The very different fates of two Christchurch cathedrals

Anna Crighton outside  the Christ Church Cathedral behind her. Photo: RNZ / Sharon Brettkelly
Anna Crighton outside the Christ Church Cathedral behind her. Photo: RNZ / Sharon Brettkelly
This is a tale of two cathedrals, two bishops and a tragedy.

There's more than one battle in this long saga and only one of the cathedrals will have a happy ending.

Both buildings were severely damaged by the 2010 and 2011 earthquakes and aftershocks, and both sit derelict.

The future of the Catholic Cathedral of the Blessed Sacrament on Barbadoes St looked safe after the late Bishop Barry Jones supported restoration.

Meanwhile, the iconic Christ Church Cathedral in the city centre looked doomed after its Bishop Victoria Matthews opted to demolish and rebuild.

But several years after the disastrous events of 2011, their fates have switched.

The Gothic-designed Christ Church Cathedral will be rebuilt and its classical Catholic counterpart will be deconstructed and a new one built closer to the city centre.

The head of Historic Places Aotearoa Anna Crighton is among the many people and groups that have fought hard to save the Anglican cathedral in Cathedral Square.

"Christ Church Cathedral is not only the centrepiece of Cathedral Square and our city, but it is our icon," she says. "It’s in our living room here.

"It’s the reason why the Anglican community was built here. So for seven years the Christchurch public have been fighting against the misinformation that it was beyond repair, that it was dangerous, they can't afford to repair it …. [that it was] an exciting opportunity to build a new cathedral and it would take too long to restore anyway."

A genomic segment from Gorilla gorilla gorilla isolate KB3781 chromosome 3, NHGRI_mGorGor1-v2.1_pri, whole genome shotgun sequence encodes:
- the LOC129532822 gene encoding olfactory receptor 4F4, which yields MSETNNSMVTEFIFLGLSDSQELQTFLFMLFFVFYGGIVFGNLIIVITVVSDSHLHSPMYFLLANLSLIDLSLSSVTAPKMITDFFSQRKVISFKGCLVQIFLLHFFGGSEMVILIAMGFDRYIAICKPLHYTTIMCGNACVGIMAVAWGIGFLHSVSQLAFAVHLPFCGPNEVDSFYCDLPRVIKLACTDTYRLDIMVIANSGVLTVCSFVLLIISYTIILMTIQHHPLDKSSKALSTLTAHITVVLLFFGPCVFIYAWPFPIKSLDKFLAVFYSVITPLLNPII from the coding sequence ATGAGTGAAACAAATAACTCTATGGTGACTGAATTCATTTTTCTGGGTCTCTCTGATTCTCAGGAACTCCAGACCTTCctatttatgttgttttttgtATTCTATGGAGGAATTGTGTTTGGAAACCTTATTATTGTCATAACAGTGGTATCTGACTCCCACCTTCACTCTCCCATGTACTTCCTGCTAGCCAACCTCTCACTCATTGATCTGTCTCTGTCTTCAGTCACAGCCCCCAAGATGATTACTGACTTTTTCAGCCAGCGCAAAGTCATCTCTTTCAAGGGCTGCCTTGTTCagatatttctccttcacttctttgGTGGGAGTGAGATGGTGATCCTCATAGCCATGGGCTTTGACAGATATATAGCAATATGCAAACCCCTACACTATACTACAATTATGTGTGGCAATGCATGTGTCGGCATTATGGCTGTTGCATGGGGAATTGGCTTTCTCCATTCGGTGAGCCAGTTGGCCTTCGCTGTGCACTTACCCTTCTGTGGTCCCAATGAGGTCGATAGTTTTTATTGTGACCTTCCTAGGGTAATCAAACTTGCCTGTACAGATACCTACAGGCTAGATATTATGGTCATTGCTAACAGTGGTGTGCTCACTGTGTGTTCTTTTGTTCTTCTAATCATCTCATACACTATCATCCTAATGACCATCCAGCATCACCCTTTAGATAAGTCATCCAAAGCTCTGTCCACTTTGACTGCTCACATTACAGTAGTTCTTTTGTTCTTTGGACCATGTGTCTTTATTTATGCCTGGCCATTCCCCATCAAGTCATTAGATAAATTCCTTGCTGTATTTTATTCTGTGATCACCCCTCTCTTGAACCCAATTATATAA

After a bitter seven-year battle that involved the Church, the Christchurch City Council, the government, community groups and residents, the Anglican Synod decided that the cathedral would be restored at a cost of $104 million.

It will be partly funded by the church's insurance with grants from city council and Government.

Work has finally begun and it will take at least a decade to rebuild. For now, there's still a gaping hole where the pigeons get in, and the cathedral is out of bounds, surrounded by security fencing.

Just a few blocks away on Barbadoes St is the Catholic Cathedral of the Blessed Sacrament. Its future looked safe until a few months ago when the new Bishop, Paul Martin, announced it will be deconstructed and a new one built.

It is a Petre architecturally-designed building, which was known as one of the most beautifully designed cathedrals in the Southern Hemisphere.

Dr Crighton says it’s a Category One Heritage New Zealand building and the plan was to restore the nave, and mothball the rest to be restored as funds allowed. The cost was estimated at $150 million. The site has been cleared, the pieces catalogued and ready to be used in the restoration. Instead of bringing in a demolition board, it will be taken down block-by-block.

“Everything was fine up till 2016,” she said. That’s when Bishop Jones died and the new bishop announced plans to move into the central city. 

“As advocates for heritage we’re on the back foot,” she says.

“We were lulled into this false sense of security that it was going to be saved. And then right at the last minute it’s not. So it’s such a challenge that I’m afraid despite my best efforts, we just can’t see our way clear to be able to save it.

“It makes me feel thoroughly, thoroughly disillusioned.”

 

 

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